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Latest economic forecasts for Japan, the U.S., Europe, and China, etc
Emerging hope for recovery in 2021 amid uncertainties
In 2020, while the U.S. avoided major confusion over the results of its presidential election, economic recovery was moderate due to the less dynamic measures caused by confrontation between political parties. The European economy marked negative growth again in the Oct–Dec quarter due to lockdowns in response to the resurgence in infections. China continues to recover, led by domestic demand. Development of multiple effective vaccines is progressing at a quick pace, and by the latter half of 2021, the vaccination rate is expected to be over 70% primarily in some developed countries. Global GDP growth rate is projected to recover to 5.0% in 2021 after plummeting to -4.0% in 2020. Differences in improvement levels among industries will remain for the time being. However, hope for a recovery is finally growing, particularly in developed countries, as we head toward the second half of 2021.
Although the U.S. economy recovered rapidly at a 33% annual rate quarter on quarter in Jul–Sep 2020, it slowed down from October onwards. This was due to the resurgence in infections and restrictions on business hours, among other factors. Consequently, recovery is expected to stagnate to 3.4% QoQ in Oct–Dec and to 0.0% QoQ in Jan–Mar 2021. By the end of 2020, incremental measures worth approximately 900 billion dollars, including an additional unemployment supplement, deferment of loan repayments, and promotion of vaccines, are planned to launch. In the Senate runoff elections in Georgia on January 5, Republicans are expected to block Democratic control of the Senate. The speed of recovery is projected to pick up in the latter half of 2021 with increased use of vaccines and consumption of surplus savings, but not enough to carry out infrastructure investments. A V-shaped recovery is unlikely, given growth projections of -3.6% in 2020 and 3.6% in 2021, and restoration to full employment is expected to take until mid-2023.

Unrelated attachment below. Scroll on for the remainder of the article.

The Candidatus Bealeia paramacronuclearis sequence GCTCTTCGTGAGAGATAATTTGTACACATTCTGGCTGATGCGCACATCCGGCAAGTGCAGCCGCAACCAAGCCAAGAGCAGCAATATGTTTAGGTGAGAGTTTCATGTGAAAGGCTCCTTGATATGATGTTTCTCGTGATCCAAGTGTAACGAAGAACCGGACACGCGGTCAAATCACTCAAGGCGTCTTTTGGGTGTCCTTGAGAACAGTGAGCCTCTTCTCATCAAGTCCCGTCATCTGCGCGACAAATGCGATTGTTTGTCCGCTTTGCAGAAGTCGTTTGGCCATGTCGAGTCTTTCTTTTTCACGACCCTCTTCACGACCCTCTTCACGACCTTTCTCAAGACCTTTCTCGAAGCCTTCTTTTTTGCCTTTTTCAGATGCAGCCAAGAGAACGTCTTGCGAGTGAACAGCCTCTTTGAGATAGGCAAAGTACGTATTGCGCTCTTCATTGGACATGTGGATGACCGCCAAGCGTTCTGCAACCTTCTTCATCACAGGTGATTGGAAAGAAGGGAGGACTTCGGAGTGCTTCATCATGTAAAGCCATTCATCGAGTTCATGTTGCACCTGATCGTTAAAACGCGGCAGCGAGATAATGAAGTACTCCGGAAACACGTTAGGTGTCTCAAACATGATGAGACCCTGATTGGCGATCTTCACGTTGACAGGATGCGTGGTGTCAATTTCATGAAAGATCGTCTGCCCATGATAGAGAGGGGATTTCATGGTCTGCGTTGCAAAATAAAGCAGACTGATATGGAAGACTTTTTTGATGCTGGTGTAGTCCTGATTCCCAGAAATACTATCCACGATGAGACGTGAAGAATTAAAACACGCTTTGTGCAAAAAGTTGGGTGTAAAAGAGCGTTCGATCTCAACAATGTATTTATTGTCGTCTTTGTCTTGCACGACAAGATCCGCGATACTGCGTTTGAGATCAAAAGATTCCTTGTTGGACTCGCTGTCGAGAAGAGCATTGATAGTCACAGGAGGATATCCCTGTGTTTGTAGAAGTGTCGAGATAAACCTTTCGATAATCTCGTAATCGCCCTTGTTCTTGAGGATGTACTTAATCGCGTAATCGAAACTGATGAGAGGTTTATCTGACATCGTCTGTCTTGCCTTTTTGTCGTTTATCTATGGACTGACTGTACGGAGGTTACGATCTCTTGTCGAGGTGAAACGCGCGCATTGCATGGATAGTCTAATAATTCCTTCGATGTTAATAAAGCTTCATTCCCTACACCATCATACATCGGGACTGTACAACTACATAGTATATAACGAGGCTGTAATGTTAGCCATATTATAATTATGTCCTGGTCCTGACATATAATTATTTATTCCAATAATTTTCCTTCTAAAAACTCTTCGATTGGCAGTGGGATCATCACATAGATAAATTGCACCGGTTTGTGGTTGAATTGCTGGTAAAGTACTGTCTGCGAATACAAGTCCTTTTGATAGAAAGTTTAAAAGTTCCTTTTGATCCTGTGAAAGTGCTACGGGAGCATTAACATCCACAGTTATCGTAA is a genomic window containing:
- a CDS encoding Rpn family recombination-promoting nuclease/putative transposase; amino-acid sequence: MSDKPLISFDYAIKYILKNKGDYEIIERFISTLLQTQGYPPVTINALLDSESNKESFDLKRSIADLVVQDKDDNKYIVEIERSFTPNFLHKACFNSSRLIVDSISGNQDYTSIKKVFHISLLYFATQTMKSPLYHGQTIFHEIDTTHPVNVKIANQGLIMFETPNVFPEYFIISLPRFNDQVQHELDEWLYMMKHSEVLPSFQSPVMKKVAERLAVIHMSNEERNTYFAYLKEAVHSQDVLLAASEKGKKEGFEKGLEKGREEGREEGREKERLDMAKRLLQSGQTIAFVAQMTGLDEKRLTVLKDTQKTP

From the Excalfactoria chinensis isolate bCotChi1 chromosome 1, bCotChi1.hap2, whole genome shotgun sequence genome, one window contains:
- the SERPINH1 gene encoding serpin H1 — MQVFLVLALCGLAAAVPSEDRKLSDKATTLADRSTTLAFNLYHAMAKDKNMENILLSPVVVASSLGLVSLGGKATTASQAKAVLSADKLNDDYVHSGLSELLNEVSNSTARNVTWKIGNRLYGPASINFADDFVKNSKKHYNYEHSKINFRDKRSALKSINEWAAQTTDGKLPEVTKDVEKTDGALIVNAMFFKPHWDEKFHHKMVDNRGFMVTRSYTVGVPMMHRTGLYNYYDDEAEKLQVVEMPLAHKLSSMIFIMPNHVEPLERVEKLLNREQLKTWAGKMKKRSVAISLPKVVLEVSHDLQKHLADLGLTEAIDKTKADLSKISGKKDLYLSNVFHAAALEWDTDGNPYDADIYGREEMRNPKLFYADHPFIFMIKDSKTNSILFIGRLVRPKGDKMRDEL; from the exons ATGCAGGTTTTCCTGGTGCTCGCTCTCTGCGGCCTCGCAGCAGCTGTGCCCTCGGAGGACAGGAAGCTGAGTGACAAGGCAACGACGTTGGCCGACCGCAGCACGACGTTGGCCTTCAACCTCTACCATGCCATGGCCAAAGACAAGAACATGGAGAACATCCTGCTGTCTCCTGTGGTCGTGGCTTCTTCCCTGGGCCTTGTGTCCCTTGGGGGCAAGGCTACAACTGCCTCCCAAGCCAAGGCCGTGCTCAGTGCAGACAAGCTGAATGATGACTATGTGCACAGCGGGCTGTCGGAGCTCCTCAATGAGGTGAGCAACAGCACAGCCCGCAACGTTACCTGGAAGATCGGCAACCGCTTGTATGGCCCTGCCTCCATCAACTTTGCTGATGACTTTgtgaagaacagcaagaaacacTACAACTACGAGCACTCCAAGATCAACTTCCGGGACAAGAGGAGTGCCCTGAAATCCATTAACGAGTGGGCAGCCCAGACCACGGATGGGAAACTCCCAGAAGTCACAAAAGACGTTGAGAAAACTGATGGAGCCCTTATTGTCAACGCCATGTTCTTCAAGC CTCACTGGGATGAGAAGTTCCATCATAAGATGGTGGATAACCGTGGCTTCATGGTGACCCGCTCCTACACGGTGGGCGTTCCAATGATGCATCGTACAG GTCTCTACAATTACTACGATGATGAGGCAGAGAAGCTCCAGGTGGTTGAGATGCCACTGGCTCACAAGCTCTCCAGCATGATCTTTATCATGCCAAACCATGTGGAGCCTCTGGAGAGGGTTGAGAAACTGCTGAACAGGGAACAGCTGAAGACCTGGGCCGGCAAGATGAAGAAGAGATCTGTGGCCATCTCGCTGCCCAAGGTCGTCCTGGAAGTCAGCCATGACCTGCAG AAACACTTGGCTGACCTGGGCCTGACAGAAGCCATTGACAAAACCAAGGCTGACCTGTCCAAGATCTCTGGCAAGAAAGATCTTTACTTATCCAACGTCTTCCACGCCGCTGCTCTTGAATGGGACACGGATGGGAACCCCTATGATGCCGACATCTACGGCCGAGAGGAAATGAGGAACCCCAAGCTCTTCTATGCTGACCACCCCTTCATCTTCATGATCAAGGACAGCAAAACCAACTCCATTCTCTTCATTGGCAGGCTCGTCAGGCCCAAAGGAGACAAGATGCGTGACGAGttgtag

The eurozone recovered rapidly at a 61.1% annualized pace quarter on quarter in Jul–Sep 2020. However, negative growth is projected for Oct–Dec as many countries went into another lockdown in November following the resurgence in infections from October onwards. The manufacturing sector managed to get on a recovery path. But production and employment declined in the service industry, mainly in sectors involving the “three Cs” (closed spaces, crowded places, close-contact settings). The ECB strengthened its monetary easing by increasing the amount of asset purchases. Even southern European countries that have less fiscal room are supported by the EU recovery fund and continue to show fiscal expansion. The recovery is expected to pick up pace in the latter half of 2021 with the spread of vaccines. Growth projections for the eurozone are: -7.6% in 2020 and 4.5% in 2021. Avoiding the No-Deal Brexit scenario in late 2020, the UK is expected to show growth of -11.6% in 2020 and 5.2% in 2021.
The number of new infections in India has been on a downward trend after hitting the peak in mid-September. The countrywide lockdown, which has continued since March, is gradually being eased except in some areas. In October 2020, the government announced its first stimulus package since the spread of COVID-19 to create demand worth over 700 billion rupees (roughly over 1 trillion yen) and aimed at stimulating consumption and investment. On the other hand, prices continued to rise due to restrictions on distribution and other factors, hindering monetary easing. Growth is expected to be -7.5% in FY2020 and 9.5% in FY2021. Vietnam is the only ASEAN member country with solid performance. Malaysia is firming up, driven by exports of electrical and electronic equipment.
The Japanese economy grew at a 22.9% annual rate quarter on quarter in Jul–Sep 2020. Personal spending improved, encouraged by the government’s consumption stimulus measures. However, the recovery of consumption is expected to be weak going forward due to job insecurity and self-isolation caused by the resurgence of infections. The Suga administration has compiled an additional economic stimulus package worth a total of 74 trillion yen. This will support the economy in FY2021 by extending various benefits and consumption-driving measures and increasing public works toward building national resilience. It is expected that exports will recover, and production and investment will turn upward. A further recovery is likely in IT-related sectors, including semiconductor production equipment and devices, and the automotive sector. However, continuing stagnancy is projected in some service industries, such as retail, food service, hospitality, and public transportation. Real GDP is expected to be -5.5% in FY2020 and 3.7% in FY2021. Restoration of full employment is unlikely until FY2024.
Note: The figures above are calendar-year based. Accordingly, the figures of Japan are different from the fiscal-year based figures in the table below.
Source: IMF. Forecast by Hitachi Research Institute.
Source: Japan Cabinet Office, etc. Forecast by Hitachi Research Institute.